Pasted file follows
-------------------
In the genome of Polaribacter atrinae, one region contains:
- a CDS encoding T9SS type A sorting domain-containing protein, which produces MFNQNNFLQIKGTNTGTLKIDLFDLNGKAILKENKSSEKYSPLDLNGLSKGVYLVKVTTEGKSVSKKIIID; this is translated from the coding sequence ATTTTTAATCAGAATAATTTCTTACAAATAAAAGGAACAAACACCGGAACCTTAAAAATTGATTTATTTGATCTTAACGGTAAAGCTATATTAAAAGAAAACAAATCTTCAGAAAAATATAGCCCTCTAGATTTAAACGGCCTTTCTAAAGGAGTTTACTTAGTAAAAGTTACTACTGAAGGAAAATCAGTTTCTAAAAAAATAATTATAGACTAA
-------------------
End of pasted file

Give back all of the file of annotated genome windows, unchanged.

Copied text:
In the genome of Polaribacter atrinae, one region contains:
- a CDS encoding T9SS type A sorting domain-containing protein, which produces MFNQNNFLQIKGTNTGTLKIDLFDLNGKAILKENKSSEKYSPLDLNGLSKGVYLVKVTTEGKSVSKKIIID; this is translated from the coding sequence ATTTTTAATCAGAATAATTTCTTACAAATAAAAGGAACAAACACCGGAACCTTAAAAATTGATTTATTTGATCTTAACGGTAAAGCTATATTAAAAGAAAACAAATCTTCAGAAAAATATAGCCCTCTAGATTTAAACGGCCTTTCTAAAGGAGTTTACTTAGTAAAAGTTACTACTGAAGGAAAATCAGTTTCTAAAAAAATAATTATAGACTAA